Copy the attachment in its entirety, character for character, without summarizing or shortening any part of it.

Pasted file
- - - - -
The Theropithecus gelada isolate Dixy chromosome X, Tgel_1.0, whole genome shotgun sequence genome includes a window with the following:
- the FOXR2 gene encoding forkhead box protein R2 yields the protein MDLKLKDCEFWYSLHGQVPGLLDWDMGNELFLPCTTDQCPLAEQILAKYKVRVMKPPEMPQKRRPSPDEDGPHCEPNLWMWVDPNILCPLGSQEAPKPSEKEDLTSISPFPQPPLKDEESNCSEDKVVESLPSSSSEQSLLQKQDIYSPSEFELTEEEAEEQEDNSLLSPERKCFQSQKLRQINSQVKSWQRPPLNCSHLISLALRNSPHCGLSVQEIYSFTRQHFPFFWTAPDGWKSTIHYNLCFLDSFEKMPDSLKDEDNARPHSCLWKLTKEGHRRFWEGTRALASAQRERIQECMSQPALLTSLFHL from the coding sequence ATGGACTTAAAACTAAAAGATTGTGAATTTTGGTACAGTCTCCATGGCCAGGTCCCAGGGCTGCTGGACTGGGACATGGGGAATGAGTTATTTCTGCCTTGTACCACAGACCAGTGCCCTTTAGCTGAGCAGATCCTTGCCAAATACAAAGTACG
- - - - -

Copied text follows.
The Theropithecus gelada isolate Dixy chromosome X, Tgel_1.0, whole genome shotgun sequence genome includes a window with the following:
- the FOXR2 gene encoding forkhead box protein R2 yields the protein MDLKLKDCEFWYSLHGQVPGLLDWDMGNELFLPCTTDQCPLAEQILAKYKVRVMKPPEMPQKRRPSPDEDGPHCEPNLWMWVDPNILCPLGSQEAPKPSEKEDLTSISPFPQPPLKDEESNCSEDKVVESLPSSSSEQSLLQKQDIYSPSEFELTEEEAEEQEDNSLLSPERKCFQSQKLRQINSQVKSWQRPPLNCSHLISLALRNSPHCGLSVQEIYSFTRQHFPFFWTAPDGWKSTIHYNLCFLDSFEKMPDSLKDEDNARPHSCLWKLTKEGHRRFWEGTRALASAQRERIQECMSQPALLTSLFHL from the coding sequence ATGGACTTAAAACTAAAAGATTGTGAATTTTGGTACAGTCTCCATGGCCAGGTCCCAGGGCTGCTGGACTGGGACATGGGGAATGAGTTATTTCTGCCTTGTACCACAGACCAGTGCCCTTTAGCTGAGCAGATCCTTGCCAAATACAAAGTACG